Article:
What’s your No. 1 007?
It’s a deeply personal question influenced by many uncontrollable factors: Who played James Bond when you were a kid? Which movies did your dad make you watch? Are you pro-gadget or anti-gadget? Can the main character even call himself 007 if Shirley Bassey doesn’t sing his theme song?
What makes a great — or horrible — Bond film is hugely subjective. But that ain’t gonna stop me! Here, I rank the 007 franchise’s 25 movies, from worst to best.
25. ‘Die Another Day’ (2002)
And fans complained about the excessiveness of Roger Moore’s later films! Pierce Brosnan’s final outing from 2002 begins with Bond being tortured in a North Korean prison camp for a year and only gets worse from there.
24. ‘A View To A Kill’ (1985)
You’ll start to notice a trend that an actor’s last time playing Bond is often his worst. Writers throw everything at the wall to distract from the fact that their 007 is disenchanted, sleepy and, frankly, a bit long in the tooth. Roger Moore was 58 while he was making out with 29-year-old Bond girl Tanya Roberts, who died this year. Sure we get Grace Jones’ incredible May Day and Duran Duran’s fantastic title track, but the plot about a San Francisco real estate tycoon is impossible to follow.
23. ‘Quantum of Solace’ (2008)
Daniel Craig’s second movie was a crumpled-up compromise tossed into the trash and then fished out by a dumpster diver. The secret organization Quantum, which we later learn — ugh — is a subsect of SPECTRE, was vague and uninvolving. It also set up Craig’s 007 as this angry dude who seeks revenge a lot.
22. ‘Tomorrow Never Dies’ (1997)
I know the Brits hate the press, but a media mogul as a Bond villain? Blech.
21. ‘The World Is Not Enough’ (1999)
The Bond girl is Dr. Christmas Jones, played by Denise Richards (“Christmas came early!” Bond says at one point), and the villain is a Frenchman who cannot feel pain because he has a bullet lodged in his skull. The movie is best described by the band that sings the title track: Garbage.
20. ‘Spectre’ (2015)
“Spectre” tricks us with a galvanizing opening action sequence set in Mexico City during Día de los Muertos festivities. Then it pops an Ambien. Craig’s fourth movie is not an incompetent miss like “Quantum of Solace” is — just a snooze.
19. ‘Diamonds Are Forever’ (1971)
Sean Connery returned to the franchise for big bucks after Australian actor George Lazenby skedaddled. But you get the impression that his era had ended. The seedy old Las Vegas scenes don’t square with the actor’s refined persona. What speaks loudest is that the most enduring part of “Diamonds” is Bassey’s famous title track.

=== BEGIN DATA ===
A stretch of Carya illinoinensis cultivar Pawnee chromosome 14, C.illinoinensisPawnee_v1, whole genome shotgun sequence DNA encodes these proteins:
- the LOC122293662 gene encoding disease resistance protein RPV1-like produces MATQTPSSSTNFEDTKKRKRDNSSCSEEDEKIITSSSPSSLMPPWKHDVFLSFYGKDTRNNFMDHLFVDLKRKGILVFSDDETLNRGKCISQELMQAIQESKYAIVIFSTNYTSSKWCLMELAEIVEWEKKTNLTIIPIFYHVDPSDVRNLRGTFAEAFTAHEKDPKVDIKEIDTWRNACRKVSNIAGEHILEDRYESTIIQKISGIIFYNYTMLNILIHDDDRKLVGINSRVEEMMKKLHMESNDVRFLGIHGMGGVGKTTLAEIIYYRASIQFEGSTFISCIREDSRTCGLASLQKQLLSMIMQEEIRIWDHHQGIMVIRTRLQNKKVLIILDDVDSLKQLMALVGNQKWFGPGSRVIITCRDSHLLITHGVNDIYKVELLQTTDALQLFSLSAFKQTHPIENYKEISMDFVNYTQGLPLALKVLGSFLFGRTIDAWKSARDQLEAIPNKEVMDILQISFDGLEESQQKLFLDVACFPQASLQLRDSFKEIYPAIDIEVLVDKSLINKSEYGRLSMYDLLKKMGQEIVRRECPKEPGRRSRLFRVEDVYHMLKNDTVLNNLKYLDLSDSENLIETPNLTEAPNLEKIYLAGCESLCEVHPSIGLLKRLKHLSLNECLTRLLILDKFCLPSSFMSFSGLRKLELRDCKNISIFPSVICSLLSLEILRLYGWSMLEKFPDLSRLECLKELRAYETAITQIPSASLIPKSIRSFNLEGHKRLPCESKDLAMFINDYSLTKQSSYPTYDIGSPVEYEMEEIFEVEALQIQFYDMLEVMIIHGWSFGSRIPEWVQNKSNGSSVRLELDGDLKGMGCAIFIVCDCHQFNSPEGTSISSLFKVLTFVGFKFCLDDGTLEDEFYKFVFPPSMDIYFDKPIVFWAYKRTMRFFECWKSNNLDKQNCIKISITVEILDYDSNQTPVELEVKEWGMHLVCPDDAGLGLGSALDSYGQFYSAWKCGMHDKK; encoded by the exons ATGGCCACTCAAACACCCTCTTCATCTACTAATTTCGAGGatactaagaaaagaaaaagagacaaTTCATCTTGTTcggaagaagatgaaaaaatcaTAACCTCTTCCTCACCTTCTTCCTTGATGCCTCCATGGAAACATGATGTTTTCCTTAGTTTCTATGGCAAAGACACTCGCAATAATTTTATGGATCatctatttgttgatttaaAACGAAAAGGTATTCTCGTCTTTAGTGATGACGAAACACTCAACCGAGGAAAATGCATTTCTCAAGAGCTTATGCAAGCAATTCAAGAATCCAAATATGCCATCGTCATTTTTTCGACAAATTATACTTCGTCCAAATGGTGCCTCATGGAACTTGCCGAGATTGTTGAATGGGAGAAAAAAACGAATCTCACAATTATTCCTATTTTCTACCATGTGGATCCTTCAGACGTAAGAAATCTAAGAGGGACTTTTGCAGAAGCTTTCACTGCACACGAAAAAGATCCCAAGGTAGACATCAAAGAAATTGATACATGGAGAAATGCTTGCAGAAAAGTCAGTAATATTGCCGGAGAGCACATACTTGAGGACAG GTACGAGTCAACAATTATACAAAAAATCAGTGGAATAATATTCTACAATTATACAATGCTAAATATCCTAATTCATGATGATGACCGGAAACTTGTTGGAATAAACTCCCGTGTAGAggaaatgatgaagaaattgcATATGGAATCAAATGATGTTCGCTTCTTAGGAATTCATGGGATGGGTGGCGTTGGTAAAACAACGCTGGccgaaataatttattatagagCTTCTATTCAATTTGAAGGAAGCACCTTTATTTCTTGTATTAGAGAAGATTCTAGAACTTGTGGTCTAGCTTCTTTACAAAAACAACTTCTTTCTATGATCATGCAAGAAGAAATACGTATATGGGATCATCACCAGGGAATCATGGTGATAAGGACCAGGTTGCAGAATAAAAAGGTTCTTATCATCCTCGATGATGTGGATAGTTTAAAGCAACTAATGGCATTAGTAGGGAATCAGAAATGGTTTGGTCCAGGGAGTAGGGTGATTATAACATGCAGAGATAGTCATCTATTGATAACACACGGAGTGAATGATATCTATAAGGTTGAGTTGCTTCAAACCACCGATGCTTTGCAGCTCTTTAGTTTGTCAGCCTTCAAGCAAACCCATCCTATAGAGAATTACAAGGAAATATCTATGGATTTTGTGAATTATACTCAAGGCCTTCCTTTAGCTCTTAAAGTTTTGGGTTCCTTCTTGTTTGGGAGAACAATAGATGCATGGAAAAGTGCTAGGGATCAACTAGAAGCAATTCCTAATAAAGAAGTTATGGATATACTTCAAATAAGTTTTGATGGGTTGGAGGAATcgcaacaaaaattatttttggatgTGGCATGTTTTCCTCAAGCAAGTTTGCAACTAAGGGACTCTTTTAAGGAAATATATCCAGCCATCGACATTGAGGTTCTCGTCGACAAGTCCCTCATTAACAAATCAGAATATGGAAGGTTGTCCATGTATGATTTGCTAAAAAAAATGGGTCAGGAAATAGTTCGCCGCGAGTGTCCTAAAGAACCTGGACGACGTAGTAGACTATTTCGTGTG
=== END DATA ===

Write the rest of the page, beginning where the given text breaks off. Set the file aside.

18. ‘License To Kill’ (1989)
The end of the Cold War was tough on Bond, and we’re still seeing the effects of it today in the many series villains who have a personal score to settle, rather than a grand cause. The baddie here is Franz Sanchez, a Latin American drug lord. Ripped from the headlines? Yes. A rollicking good time? No.
17. ‘Octopussy’ (1983)
“Octopussy” was the moment we knew it was time for Moore to bow out, as his films started to look more like lost Season 9 episodes of “Dynasty.” Maud Adams returns here to play a Bond girl for the second time in a decade (what?!) and a very important plot point involves Fabergé eggs. The pre-title scene is a riot, however: Moore’s suave Bond lands a small plane next to a Southern gas station and says, “Fill her up, please.”
16. ‘The Man with the Golden Gun’ (1974)
Folks like to come down hard on “The Man with the Golden Gun,” Moore’s second go-round, but it’s harmless, stupid fun. Honestly, I’ll take an eccentric rich sharpshooter (the phenomenal Christopher Lee) and the “Ze plane! Ze plane!” guy from “Fantasy Island” over whatever the hell “Quantum” was.
15. ‘Live and Let Die’ (1973)
“Live and Let Die” would stand up as a terrific Bond movie were it not so retrospectively offensive. Set mostly in the Caribbean and New York’s Harlem, the film borrows 1970s Blaxploitation tropes and includes a whole lotta voodoo. Still, Yaphet Kotto, who died in March, was an imposing bad guy as Dr. Kananga. And Jane Seymour’s Tarot card-reading Solitaire ranks as one of the most unusual Bond girls ever.
14. ‘Dr. No’ (1962)
It’s never easy going first, and Connery hadn’t figured out the role yet. The movie is best known for a bikini-clad Ursula Andress emerging from the ocean off Jamaica.
13. ‘No Time To Die’ (2021)
Craig’s last move is an explosive game-changer, and a respectable way for the blond Bond to bow out.
12. ‘The Living Daylights’ (1987)